Five Ways To Use Instagram For PR Programs

Visual images often have an emotional punch that text lacks — a worthwhile consideration for anyone developing a compelling PR campaign. To understand the power of visual communication in our business, look at the meteoric rise of Instagram. Since the photo-sharing app is based entirely on pictures, certain limitations apply, naturally. But with its more than 200 million users, Instagram offers plenty of potential as a public relations tool. Here are five ways to incorporate Instagram into your PR practices.

Share the more casual side of your brand. Instagram is all about authenticity, fun, and engagement. The professional headshot might work well for the company website, but Instagram can capture the lighter, human side of your brand — the moments people connect with. (The boss in her Halloween costume, perhaps?)

Make announcements creatively. Use Instagram to push out gorgeous shots of new products, an upcoming event, or fun media pieces. And remember to write great captions: include basic information, inspiration, and anything else helpful for followers to know. Add hashtags as you would on Twitter, to increase “searchability” and add to your following.

Research with it. Google lets us ask any question or research any individual and get dozens of answers in 10 seconds flat. But Instagram, as a mobile application (and not a web-based one) often flies under the radar of Internet searches. It’s worth searching through the volumes of captions, hashtags, and location identifiers on Instagram to find information relevant to your products or services. For example, a new restaurant can do a search to identify foodie-types in the neighborhood (based on location tags), who often share photos of their dining experiences, and follow them on Instagram to build clientele.

Crowdsource ideas. Jamie Oliver brilliantly mined his 2.3 million followers on Instagram to help decide which foods to include in his latest book, “Jamie Oliver’s Comfort Food.” It was brilliant not only because it was a smart way to come up with lots of ideas and determine (unscientifically) which foods were most popular, but also because it engaged and empowered his followers, a big coup for any brand trying to build loyalty and support.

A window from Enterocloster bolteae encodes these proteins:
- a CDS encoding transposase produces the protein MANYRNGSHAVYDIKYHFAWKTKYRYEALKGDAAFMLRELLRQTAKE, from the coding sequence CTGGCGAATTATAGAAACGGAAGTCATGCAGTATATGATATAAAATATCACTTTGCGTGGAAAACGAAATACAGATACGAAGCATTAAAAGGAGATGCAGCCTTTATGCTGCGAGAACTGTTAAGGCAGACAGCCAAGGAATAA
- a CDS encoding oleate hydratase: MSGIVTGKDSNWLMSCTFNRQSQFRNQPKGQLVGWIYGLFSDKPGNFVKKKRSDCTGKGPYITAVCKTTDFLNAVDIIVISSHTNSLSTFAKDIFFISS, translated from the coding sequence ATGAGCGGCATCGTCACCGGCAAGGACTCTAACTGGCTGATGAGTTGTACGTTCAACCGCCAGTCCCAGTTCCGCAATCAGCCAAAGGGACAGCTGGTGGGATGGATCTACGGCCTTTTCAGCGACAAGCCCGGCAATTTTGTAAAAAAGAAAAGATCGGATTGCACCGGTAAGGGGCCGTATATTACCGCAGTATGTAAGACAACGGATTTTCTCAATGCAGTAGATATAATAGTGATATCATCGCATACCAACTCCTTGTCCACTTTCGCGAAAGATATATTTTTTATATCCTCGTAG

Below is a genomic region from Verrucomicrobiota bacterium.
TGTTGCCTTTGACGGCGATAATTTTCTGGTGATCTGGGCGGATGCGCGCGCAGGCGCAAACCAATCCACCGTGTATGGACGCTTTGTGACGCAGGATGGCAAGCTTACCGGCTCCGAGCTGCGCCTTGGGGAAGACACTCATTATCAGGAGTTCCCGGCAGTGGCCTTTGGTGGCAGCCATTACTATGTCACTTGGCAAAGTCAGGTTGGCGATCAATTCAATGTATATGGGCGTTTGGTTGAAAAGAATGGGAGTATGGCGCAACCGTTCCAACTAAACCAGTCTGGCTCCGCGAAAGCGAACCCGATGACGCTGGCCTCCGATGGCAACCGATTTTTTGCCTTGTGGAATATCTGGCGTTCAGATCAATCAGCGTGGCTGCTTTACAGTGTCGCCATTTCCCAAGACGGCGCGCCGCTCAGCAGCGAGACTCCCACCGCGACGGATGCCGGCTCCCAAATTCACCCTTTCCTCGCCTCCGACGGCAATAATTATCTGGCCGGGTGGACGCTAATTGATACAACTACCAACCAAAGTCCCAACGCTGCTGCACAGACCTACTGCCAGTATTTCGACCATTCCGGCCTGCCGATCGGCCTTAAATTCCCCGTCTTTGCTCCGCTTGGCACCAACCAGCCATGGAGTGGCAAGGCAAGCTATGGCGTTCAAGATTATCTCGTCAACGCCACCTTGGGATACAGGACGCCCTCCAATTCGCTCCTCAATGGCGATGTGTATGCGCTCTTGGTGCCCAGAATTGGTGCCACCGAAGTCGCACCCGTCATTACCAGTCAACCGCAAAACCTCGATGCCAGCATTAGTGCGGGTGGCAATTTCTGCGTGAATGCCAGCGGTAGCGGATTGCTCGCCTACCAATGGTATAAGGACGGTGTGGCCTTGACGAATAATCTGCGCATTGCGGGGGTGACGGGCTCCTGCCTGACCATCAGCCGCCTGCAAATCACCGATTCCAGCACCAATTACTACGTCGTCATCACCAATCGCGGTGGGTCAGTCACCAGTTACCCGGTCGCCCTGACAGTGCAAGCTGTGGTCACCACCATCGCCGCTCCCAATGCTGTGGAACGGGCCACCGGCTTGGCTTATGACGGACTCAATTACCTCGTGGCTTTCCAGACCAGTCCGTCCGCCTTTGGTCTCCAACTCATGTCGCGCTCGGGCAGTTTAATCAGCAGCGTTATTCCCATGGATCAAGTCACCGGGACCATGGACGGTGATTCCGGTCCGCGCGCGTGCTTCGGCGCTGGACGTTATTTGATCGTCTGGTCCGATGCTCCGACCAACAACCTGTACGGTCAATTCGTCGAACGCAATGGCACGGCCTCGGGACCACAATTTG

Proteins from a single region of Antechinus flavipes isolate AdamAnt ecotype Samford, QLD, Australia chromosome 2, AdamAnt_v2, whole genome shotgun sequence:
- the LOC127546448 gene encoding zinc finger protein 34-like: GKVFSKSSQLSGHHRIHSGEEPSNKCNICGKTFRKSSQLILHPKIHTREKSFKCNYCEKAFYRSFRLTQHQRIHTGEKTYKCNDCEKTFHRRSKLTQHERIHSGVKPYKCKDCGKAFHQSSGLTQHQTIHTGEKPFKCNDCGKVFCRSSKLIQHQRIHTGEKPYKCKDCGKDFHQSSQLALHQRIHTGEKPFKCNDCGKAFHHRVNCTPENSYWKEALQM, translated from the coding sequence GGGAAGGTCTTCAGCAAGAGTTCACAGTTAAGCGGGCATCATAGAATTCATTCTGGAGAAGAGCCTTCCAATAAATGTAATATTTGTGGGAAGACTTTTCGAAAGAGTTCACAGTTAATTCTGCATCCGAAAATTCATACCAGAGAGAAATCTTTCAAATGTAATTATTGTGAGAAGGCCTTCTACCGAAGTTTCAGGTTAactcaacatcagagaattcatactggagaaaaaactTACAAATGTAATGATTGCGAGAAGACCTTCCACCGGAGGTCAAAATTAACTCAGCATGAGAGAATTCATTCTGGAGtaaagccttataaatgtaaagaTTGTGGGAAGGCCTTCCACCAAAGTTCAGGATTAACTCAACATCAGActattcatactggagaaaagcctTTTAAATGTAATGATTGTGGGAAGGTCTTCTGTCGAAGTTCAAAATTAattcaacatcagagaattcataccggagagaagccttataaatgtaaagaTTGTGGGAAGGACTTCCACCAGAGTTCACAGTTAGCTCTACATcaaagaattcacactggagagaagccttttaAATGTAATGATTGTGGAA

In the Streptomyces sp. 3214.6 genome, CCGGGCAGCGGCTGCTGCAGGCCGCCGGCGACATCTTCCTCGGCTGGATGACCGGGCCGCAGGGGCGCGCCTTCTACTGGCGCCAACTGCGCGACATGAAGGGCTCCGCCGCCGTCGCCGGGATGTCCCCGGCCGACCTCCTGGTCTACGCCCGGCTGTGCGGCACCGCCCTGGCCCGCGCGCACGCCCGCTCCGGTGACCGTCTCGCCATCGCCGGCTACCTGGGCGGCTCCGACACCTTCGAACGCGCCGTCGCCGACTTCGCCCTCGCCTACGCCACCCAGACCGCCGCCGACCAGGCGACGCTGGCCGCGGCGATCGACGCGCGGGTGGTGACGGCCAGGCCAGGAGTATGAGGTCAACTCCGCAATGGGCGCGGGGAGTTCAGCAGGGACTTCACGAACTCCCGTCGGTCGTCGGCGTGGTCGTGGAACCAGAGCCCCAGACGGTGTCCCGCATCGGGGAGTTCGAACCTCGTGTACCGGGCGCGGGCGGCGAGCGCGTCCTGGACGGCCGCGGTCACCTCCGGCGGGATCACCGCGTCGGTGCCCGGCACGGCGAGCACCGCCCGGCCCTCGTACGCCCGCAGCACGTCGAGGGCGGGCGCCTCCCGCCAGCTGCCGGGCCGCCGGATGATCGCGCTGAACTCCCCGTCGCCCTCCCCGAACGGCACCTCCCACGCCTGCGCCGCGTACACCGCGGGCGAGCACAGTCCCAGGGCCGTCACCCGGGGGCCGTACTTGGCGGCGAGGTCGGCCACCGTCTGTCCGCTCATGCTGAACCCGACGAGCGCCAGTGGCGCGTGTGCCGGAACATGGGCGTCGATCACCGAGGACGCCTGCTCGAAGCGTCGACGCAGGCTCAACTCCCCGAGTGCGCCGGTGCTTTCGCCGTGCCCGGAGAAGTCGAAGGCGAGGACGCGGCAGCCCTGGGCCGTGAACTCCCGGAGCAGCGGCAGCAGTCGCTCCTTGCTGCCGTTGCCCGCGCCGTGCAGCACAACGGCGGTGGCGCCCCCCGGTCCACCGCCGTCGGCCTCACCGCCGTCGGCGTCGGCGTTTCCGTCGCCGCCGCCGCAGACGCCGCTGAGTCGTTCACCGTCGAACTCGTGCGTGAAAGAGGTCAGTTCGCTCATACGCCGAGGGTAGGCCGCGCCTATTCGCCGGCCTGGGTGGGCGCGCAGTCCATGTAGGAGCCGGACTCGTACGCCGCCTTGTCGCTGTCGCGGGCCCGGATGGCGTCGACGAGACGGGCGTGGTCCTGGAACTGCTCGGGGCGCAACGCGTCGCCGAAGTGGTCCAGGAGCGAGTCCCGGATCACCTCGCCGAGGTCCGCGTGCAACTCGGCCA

Crisis communications. The old phrase, “a picture is worth a thousand words,” applies here. Especially during sensitive moments, images tend to carry more weight and poignancy. Case in point: after Jill Abramson’s ouster from the New York Times, the picture her daughter posted on Instagram — of Abramson in boxing gloves —  became the telling image of the whole saga.

5 Habits Of Highly Successful (PR) People

The New Year is a good time for PR professionals to shed some old habits and adopt new ones, but what separates the PR amateurs from the experts? Here are some habits – old and new – for the most successful PR agency people we know.

They stretch.  Specialization can be an agency attribute and a strong professional advantage, but one of the joys of agency life is the variety of clients one may be called upon to counsel. An outlier client or extracurricular project can be a wonderful exercise for a senior professional or an inspiring challenge for a novice. The true PR masters don’t just visit a company website or learn some perfunctory lingo, they interview subject-matter experts, plunge into analyst reports, and basically go beyond page three of a Google search. Stretching, after all, helps keep muscles toned.

They consume a varied (content) diet.  The more we read, the better we write, period. What improves writing craft isn’t just skimming headlines or social posts, but breaking into different genres. We like literary or film criticism (no one provides better visual descriptions than a critic.) And never neglect op-eds, which are excellent for advocacy, not to mention economy of language, or biographies, which usually feature top-notch storytelling. For those who are too text-oriented, a diet of image-based content for a month will produce a wonderful change in perspective.